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The youngest of four sons born to King William I (better known as William the Conqueror), King Henry I ascended to the throne in 1100, after the death of his older brother, William II, in a hunting accident. He acted quickly to seize power, taking advantage of the fact that another older brother, Duke Robert Curthose, had left England on the First Crusade.

Henry proved to be an effective, if repressive, ruler, strengthening the monarchy and establishing a rigid administrative system that kept the realm functioning efficiently. He also stood out for his rampant womanizing; he fathered some two dozen illegitimate children, more than any other British monarch in history. In one gruesome incident, Henry is said to have let two of his own granddaughters be mutilated (their eyes poked out and the tips of their noses cut off) as part of a political quarrel.

In 1135, King Henry died of food poisoning after gorging himself on lampreys, an eel-like, jawless fish that was one of his favorite delicacies. His body, stitched inside a bull’s hide, was transported to Reading Abbey, 40 miles west of London. At the time, Reading was a religious center and one of England’s most important medieval towns. Henry himself had founded the abbey there, and it was among the grandest in medieval England. According to burial records, the king was laid to rest beneath the high altar.

Some four centuries later, Reading Abbey would be destroyed almost completely–and the location of Henry I’s tomb lost to history–after King Henry VIII ordered the dissolution of all England’s monasteries in the 1530s. Most of the old abbey’s remains are known to lie underneath the grounds of Reading Prison, a penitentiary immortalized by its onetime inmate Oscar Wilde in his famous poem “The Ballad of Reading Gaol.”

Now, a team of historians and archaeologists are using ground-penetrating radar to search underneath the prison’s parking lot, as well as the area around a nearby nursery school. Based on calculations about the size of the old Reading Abbey and its footprint, they believe these areas to be closest to where the old abbey’s high altar would have been located. John Mullaney, one of the historians conducting the search, told the New York Times that archaeologists know Henry’s probable burial place “within a few yards.”

Also spearheading the Reading project is Phillippa Langley, who led the search four years ago for the remains of King Richard III, discovered under the parking lot in Leicester. The controversial last king of the Plantagenets was killed at the Battle of Bosworth in 1485 and buried by his enemies; his grave had remained unmarked and unknown for more than 500 years. Since Richard’s remains were reburied in a ceremony at Leicester Cathedral in March 2015, his tomb has become a popular tourist attraction, and supporters of the new search project hope that finding the remains of another king may bring the same kind of attention to Reading.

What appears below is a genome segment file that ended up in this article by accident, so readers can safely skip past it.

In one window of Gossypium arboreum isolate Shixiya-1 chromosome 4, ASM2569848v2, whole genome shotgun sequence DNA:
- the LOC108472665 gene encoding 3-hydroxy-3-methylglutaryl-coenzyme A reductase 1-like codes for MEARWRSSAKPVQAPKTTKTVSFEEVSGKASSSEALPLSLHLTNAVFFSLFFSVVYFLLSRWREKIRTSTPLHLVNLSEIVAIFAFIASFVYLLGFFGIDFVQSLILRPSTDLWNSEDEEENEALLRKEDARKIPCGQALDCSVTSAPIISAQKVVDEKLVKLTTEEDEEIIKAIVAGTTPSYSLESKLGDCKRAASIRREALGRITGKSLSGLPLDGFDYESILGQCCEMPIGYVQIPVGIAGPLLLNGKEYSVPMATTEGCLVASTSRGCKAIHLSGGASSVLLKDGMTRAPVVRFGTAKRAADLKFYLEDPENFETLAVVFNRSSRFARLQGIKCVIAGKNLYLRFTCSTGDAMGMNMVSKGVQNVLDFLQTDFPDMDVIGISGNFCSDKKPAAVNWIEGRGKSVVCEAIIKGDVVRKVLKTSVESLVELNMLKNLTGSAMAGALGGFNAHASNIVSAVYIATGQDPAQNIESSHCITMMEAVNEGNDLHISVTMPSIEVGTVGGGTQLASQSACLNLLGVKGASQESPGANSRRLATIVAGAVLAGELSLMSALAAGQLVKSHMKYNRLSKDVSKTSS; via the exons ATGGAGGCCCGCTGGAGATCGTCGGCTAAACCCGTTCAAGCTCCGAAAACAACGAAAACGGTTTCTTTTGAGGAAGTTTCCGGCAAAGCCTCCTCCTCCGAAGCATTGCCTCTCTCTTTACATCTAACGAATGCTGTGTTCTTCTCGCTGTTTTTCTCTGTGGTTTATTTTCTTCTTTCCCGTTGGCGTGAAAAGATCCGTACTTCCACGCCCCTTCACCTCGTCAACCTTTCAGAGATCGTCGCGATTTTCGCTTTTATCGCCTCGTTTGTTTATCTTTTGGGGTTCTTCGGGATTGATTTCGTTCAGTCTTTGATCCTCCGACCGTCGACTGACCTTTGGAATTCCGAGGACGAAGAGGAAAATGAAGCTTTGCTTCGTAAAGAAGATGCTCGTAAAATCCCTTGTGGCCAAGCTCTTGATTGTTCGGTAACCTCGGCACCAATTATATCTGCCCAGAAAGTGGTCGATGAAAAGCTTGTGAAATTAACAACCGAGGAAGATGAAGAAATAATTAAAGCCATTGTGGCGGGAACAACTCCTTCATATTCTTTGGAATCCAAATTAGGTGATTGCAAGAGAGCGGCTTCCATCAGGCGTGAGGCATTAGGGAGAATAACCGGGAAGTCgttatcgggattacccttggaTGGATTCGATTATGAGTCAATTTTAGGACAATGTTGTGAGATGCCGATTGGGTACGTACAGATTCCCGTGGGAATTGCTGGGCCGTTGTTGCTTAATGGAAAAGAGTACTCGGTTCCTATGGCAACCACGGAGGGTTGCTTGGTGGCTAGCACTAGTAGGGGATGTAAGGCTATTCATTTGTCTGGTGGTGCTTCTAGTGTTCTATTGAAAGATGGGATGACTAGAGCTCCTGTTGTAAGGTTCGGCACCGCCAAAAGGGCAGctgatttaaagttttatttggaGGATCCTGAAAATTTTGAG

If they do succeed in locating the remains of King Henry I, the researchers will face another difficult hurdle when it comes to verifying them through DNA testing. It was easier in the case of Richard III, as scientists managed to extract DNA exactly matching two descendants of his sister. But Henry I lived and died more than 350 years earlier, and any living descendants would have to be traced through one of his many illegitimate children, or his mother’s line.

“We were quite lucky with Richard because of the genealogical evidence, but the further back you go the less reliable it becomes,” Dr. Turi King, a lecturer in genetics and archaeology at the University of Leicester who carried out the DNA testing on Richard III, told the Guardian when the Reading search was announced last year.

Still, the team working on the current project hopes their search will bear fruit, if only for the sake of giving King Henry I, like Richard III, a burial more appropriate to an English monarch. “Henry was a reforming king and would have been fascinated by the idea of cars and transport, and may well have liked being buried under a car park,” Mullaney told the Times. On the other hand, he continued, “He was a religious man and so I think he would have preferred being buried in a church.”

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